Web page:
I have been a bit of a bum the last few days.

Oh, I’ve still gone to my pulmonary rehabilitation and made myself go to the gym. But out side of that, my posterior has been parked in front of my computer playing a video game.

Which really cuts down on ones productivity. And is why I’ve not wrote any thing new in a few days. I mean I’d love to blame the internet being down or something, but yeah. All me.

The reason I’ve been playing so much… Spending time with friends.

As pulmonary diseases take over our lives. It can be so easy to spend less and less time with family and friends. It’s hard work to lug that O2 around. Sure they tell you its only eight pounds. But neglect to tell you it’ll feel like 50!

Making the time to connect with others is so important. Whether physically sick or in perfect health. So when some friends who live three hours away said they would be spending a few literal days playing a game online… I dusted off my headset and logged in to go on an adventure with them.


Good friends and family are good for your health. Period.

  • They boost Happiness (Which can be in short supply while fighting a disease.)
  • Help reduce your stress (Illness can cause soooo much stress)
  • Improve your self-confidence and self-worth. (Yes you still have value.)
  • Help you cope with traumas. (Pulmonary issues count.)
  • Encourage you to keep fighting your illness.
  • Play a significant role in promoting overall health. Adults with strong social support have a reduced risk of depression, high blood pressure and an unhealthy body mass index (BMI). All things our pulmonary doctors look at every time we see them.

Don’t let your illness steal your social life. Yes it can be frustrating, not being able to get out and do the things you used to. I don’t know how many hours I spent in the front room wishing I was out doing anything else. (Don’t be like me. I dislike that chair now.)

But just because you can’t paint the town read doesn’t mean you have to be lonely.

  • Phone Calls: If it doesn’t drop your Oxygen levels to low to talk. (It did me.) Than call up your friends. Sure life gets busy, but set a regular time to talk. Like every Thursday afternoon or last Friday of the month. Even if you only talk once a week or once a month you will feel more connected.
  • Email: I am terrible about checking my email. Mainly because it’s usually a bunch of junk filling up my in box. But it’s always nice to see the occasional note from a friend hidden in the spam.
  • Text: A small group of my closet friends from college and I, have a group text that has been going for years. Its a great way to share random thoughts and ideas with each other.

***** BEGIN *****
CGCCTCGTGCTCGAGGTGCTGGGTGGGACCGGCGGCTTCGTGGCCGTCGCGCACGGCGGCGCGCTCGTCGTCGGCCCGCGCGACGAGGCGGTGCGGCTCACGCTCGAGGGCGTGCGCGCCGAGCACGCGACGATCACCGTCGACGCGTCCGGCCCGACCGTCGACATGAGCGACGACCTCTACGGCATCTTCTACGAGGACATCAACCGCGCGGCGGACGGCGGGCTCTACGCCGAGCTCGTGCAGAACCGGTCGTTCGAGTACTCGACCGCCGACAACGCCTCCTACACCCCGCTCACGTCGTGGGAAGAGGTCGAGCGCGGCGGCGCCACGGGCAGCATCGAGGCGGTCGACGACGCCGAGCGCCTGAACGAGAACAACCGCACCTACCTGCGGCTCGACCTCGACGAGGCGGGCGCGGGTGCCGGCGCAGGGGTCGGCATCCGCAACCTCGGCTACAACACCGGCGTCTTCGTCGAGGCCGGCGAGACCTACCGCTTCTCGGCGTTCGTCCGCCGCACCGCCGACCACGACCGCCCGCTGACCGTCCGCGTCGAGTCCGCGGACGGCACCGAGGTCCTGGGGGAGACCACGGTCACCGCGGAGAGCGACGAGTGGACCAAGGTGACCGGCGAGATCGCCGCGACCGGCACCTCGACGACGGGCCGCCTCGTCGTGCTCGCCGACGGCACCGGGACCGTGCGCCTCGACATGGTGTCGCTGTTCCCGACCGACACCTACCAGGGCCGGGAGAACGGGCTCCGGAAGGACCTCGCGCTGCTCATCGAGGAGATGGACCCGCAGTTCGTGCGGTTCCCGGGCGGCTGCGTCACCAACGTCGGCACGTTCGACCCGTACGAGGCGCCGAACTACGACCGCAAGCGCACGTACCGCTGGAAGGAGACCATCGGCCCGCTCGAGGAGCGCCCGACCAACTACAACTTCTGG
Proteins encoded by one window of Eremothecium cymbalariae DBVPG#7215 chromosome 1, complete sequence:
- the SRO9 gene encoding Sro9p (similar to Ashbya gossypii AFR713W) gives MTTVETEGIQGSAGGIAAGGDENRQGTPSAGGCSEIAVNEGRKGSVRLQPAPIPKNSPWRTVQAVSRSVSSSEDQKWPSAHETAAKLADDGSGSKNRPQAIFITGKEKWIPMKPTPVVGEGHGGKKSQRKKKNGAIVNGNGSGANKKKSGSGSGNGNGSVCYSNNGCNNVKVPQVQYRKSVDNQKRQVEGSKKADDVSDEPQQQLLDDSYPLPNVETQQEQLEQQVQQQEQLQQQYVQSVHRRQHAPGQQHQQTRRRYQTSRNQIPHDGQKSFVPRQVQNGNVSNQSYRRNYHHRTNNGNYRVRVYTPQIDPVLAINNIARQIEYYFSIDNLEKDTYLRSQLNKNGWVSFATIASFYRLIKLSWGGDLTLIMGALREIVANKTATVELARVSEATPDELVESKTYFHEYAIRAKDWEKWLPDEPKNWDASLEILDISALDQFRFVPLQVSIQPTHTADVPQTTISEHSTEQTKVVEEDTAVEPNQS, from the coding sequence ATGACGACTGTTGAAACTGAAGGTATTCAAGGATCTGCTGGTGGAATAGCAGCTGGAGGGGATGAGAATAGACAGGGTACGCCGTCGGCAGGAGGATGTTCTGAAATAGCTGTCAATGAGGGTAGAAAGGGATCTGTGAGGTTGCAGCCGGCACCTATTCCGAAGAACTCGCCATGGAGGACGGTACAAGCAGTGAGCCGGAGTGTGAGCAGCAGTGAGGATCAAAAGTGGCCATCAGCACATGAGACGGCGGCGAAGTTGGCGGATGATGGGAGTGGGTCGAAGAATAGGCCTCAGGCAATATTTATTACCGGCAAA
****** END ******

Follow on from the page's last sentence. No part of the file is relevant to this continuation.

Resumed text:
• Social media: Stalk your friends online. Seriously. Don’t be afraid to like their post. Comment your thoughts and ask them questions about how their lives are going.
  • Snail Mail: Cards are great, but beyond the initial fuzzy feeling of being remembered they just kind of take up space. (Feel free to disagree with me.) But letters (okay… or card with an actual note in them.) are kinda magical. Who doesn’t enjoy finding a hand writing letter from a loved ones amongst the bills and junk advertisements?
  • Invite friends over: If its hard to go out. Stay in with friends. Watch a movie. Play a game. Order out. I was very lucky to have a group of friends that continued to come see me regularly once my I.P.F started getting real bad. They didn’t care about the house being spotless or not. They didn’t mind sitting around chatting.

I know this might sound easier said then done. But trust me. It is worth the effort.

Yes some friends (and family) are going to disappear once your illness becomes a burden to “them”. Don’t worry about those people. The ones worth having around will stick around. And don’t assume that just because you don’t hear from someone. That it means they’ve given up on you.

Illnesses can make people unsure about what to do or how to behave. All they may need, is for you to make the first move. So that they know it is okay to stay connected with you.

Friendship goes both ways. So pick up that smart phone log in and stay connected to those you care about. It’ll make this illness so much more tolerable. It has for mine.


One thought on “Connectivity

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  1. It’s so very true… sometimes friends and family need permission. They really don’t know how to act and don’t feel like they can talk about the good things that are happening in their lives – but the truth is, we all want to know about those good things!! So continue to keep in touch, continue to reach out, continue to be connected. I will. I promise.

    Great post!


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